Marines School Japanese Soldiers in Amphibious Warfare
By Samantha L. Quigley
American Forces Press Service
NAVAL AMPHIBIOUS BASE CORONADO, Calif., Jan. 18, 2006 Boating around San Diego Bay may sound relaxing, but members of the Japanese Ground Self-Defense Force training with U.S. Marines here have found it to be just the opposite.
U.S. Marine Gunnery Sgt. Travis Wease, an instructor with Expeditionary Warfare Training Group Pacific, drives a group of Japanese soldiers from the Japan Ground Self-Defense Force's Western Army Infantry Regiment around San Diego Bay in a rigid-hull inflatable boat. Driving small boats like this one is just one skill the Japanese are learning during their three-week amphibious operations training at Naval Amphibious Base Coronado, Calif. Photo by Samantha L. Quigley
(Click photo for screen-resolution image);high-resolution image available.
Roughly 200 Japanese forces have been training here since Jan. 9.
Training with experts in amphibious operations here is not a cakewalk, Marine Gunnery Sgt. Christopher Demuro, an instructor with the Expeditionary Warfare Training Group Pacific, said.
"It may look really cool and fun, kind of 'Baywatch' type stuff. But if you were to come out here at 2 o'clock in the morning when we're over here coming through the surf and they're soaking wet and they've been up for 15, 16 hours and they're shivering and miserable, it's not so 'Baywatch' anymore," Demuro said.
Experts from the warfare training group are presenting the members of Japan's Ground Self-Defense Force Western Army Infantry Regiment with an overview of what goes on during amphibious training at Coronado.
"Being that they really don't have any experience with this type of training, they come here to us, ... the duty experts, to make sure they're learning the right things," Lt. Col. Peter Owen, director of Marine training for the Warfare Training Group, said. "We have a set curriculum. It's a very regimented curriculum, so it's an easier environment for them to work in."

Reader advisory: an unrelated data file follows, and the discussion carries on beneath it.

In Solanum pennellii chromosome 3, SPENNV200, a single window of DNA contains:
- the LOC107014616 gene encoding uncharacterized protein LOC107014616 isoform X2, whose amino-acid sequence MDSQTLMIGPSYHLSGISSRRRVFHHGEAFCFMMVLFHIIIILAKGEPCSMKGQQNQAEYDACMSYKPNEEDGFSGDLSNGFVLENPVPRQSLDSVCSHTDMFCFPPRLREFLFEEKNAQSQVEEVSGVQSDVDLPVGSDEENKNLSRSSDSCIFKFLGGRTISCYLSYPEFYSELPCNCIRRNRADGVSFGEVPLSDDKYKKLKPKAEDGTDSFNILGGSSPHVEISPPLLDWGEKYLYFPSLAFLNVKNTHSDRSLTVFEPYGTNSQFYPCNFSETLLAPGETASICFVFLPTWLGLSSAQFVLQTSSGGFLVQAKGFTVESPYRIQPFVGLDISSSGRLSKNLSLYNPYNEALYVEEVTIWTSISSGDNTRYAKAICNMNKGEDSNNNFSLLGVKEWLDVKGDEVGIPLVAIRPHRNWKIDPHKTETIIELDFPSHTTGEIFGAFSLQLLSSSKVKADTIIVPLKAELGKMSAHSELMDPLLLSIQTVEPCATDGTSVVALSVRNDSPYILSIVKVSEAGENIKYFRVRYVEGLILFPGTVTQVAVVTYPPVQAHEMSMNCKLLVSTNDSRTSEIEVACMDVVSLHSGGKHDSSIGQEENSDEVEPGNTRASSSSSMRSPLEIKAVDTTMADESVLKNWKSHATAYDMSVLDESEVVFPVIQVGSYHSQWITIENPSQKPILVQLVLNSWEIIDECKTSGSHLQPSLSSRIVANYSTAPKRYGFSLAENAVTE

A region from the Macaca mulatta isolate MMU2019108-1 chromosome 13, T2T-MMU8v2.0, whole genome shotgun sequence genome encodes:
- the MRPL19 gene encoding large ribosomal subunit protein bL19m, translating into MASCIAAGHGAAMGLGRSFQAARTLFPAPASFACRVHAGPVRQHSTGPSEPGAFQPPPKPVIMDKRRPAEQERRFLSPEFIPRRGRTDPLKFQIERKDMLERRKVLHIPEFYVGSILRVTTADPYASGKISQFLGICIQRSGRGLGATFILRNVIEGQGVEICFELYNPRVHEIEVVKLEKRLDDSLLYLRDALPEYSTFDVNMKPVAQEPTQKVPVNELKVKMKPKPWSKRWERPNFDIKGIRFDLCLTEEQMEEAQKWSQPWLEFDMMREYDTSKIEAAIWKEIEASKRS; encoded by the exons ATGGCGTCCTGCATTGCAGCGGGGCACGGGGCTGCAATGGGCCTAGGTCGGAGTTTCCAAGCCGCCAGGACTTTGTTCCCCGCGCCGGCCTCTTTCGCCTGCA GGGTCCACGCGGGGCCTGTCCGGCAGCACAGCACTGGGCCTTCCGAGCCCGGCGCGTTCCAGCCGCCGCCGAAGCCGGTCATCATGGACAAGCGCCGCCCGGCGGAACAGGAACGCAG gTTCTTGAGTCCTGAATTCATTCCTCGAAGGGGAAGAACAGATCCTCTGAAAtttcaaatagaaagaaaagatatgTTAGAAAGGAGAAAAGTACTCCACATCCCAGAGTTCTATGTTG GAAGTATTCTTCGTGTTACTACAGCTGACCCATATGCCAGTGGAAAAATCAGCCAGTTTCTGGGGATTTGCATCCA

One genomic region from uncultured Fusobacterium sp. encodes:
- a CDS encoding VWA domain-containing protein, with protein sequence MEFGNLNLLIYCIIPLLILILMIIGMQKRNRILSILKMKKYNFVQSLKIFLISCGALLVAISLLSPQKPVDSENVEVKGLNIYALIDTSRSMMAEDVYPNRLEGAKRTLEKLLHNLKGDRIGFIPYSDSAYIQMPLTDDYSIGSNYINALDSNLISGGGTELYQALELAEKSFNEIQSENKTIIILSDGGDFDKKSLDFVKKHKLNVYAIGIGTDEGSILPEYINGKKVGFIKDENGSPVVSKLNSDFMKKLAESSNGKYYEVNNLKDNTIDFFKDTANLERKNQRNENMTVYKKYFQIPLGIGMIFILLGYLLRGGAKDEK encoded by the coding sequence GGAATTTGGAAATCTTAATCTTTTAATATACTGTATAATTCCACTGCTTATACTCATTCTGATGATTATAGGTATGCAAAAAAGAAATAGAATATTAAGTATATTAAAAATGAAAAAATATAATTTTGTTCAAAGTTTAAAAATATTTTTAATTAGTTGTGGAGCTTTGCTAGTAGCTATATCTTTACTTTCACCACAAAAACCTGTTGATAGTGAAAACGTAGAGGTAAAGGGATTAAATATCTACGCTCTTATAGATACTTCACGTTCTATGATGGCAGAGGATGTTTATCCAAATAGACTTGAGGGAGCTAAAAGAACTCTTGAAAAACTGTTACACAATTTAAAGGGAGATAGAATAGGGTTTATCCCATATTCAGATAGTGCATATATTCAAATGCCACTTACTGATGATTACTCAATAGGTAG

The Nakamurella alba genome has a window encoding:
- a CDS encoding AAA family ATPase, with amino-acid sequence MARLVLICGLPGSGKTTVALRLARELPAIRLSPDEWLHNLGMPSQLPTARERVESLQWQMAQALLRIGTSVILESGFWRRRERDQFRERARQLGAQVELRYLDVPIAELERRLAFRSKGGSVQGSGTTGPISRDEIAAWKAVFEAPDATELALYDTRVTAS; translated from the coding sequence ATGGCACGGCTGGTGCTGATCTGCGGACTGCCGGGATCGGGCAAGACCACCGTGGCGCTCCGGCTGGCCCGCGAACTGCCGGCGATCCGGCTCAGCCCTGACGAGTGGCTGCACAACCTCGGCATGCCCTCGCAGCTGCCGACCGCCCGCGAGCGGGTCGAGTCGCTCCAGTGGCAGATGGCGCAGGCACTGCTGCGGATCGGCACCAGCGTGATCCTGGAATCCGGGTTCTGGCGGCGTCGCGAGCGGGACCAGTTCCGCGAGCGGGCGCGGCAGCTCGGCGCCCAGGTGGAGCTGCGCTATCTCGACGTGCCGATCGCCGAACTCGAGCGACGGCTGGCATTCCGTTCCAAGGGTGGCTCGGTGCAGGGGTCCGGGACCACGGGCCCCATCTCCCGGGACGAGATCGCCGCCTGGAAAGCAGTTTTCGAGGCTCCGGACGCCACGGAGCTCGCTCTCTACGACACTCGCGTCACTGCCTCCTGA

The Japanese troops are learning just the essentials, including basic water navigation, driving small boats, and swimming in the ocean wearing fins and wetsuits, Demuro said.
"When they leave here, they'll be familiar with the challenges associated with moving a rifle company ashore in rubber boats at night," Owen said.
The three-week training course will conclude with an "infiltration" of the beach at Marine Corps Base Camp Pendleton. The soldiers will find the Coronado instructors scrutinizing their ship-to-shore movements, while Japanese officers will evaluate their tactical skills ashore, Owen said.
In addition to the operational skills they will learn, the long days and tough training also help build a strong appreciation for teamwork, Demuro said.
"(The training) gets a little miserable sometimes, and when you suffer together, the unit starts to bond together," he said. "I think ... the big 'take-away' for them is the teamwork and the unit cohesion."
Demuro said it's significant that U.S. forces are now training a former enemy.
"I think it's a testament to everyone in the world that anybody can get along with each other," he said. "If you look at our relationship with Iraq, 20 or 30 years down the road, maybe we'll be here training Iraq how to drive boats."
Bilateral training isn't unusual for the Marines, Demuro said. They frequently train with Japanese forces in Japan in addition to training with other countries' troops.
The Japanese are pleased with the way the training is progressing, Japanese Col. Yoji Yamanaka, the regiment's commander, said. He went on to praise the instructors, calling the training a good environment to increase Japan's amphibious operations ability.
The training is scheduled to end Jan. 27.